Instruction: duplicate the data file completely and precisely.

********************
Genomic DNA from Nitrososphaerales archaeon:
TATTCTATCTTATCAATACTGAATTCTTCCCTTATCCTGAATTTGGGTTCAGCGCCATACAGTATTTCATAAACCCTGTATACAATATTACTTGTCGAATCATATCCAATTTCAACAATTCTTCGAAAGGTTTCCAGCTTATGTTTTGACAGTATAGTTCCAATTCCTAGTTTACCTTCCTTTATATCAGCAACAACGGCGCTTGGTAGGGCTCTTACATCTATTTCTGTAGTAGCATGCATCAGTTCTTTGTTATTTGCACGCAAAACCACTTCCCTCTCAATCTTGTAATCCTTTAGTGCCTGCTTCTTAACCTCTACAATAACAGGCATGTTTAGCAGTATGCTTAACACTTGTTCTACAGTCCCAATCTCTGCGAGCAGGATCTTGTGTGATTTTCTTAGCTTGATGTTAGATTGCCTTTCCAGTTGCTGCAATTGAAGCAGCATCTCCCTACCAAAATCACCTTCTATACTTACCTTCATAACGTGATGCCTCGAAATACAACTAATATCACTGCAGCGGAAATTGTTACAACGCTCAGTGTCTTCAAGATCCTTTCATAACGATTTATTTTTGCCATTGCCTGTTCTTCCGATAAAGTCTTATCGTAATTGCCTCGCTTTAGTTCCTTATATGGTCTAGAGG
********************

Genomic DNA from Nitrososphaerales archaeon:
TATTCTATCTTATCAATACTGAATTCTTCCCTTATCCTGAATTTGGGTTCAGCGCCATACAGTATTTCATAAACCCTGTATACAATATTACTTGTCGAATCATATCCAATTTCAACAATTCTTCGAAAGGTTTCCAGCTTATGTTTTGACAGTATAGTTCCAATTCCTAGTTTACCTTCCTTTATATCAGCAACAACGGCGCTTGGTAGGGCTCTTACATCTATTTCTGTAGTAGCATGCATCAGTTCTTTGTTATTTGCACGCAAAACCACTTCCCTCTCAATCTTGTAATCCTTTAGTGCCTGCTTCTTAACCTCTACAATAACAGGCATGTTTAGCAGTATGCTTAACACTTGTTCTACAGTCCCAATCTCTGCGAGCAGGATCTTGTGTGATTTTCTTAGCTTGATGTTAGATTGCCTTTCCAGTTGCTGCAATTGAAGCAGCATCTCCCTACCAAAATCACCTTCTATACTTACCTTCATAACGTGATGCCTCGAAATACAACTAATATCACTGCAGCGGAAATTGTTACAACGCTCAGTGTCTTCAAGATCCTTTCATAACGATTTATTTTTGCCATTGCCTGTTCTTCCGATAAAGTCTTATCGTAATTGCCTCGCTTTAGTTCCTTATATGGTCTAGAGG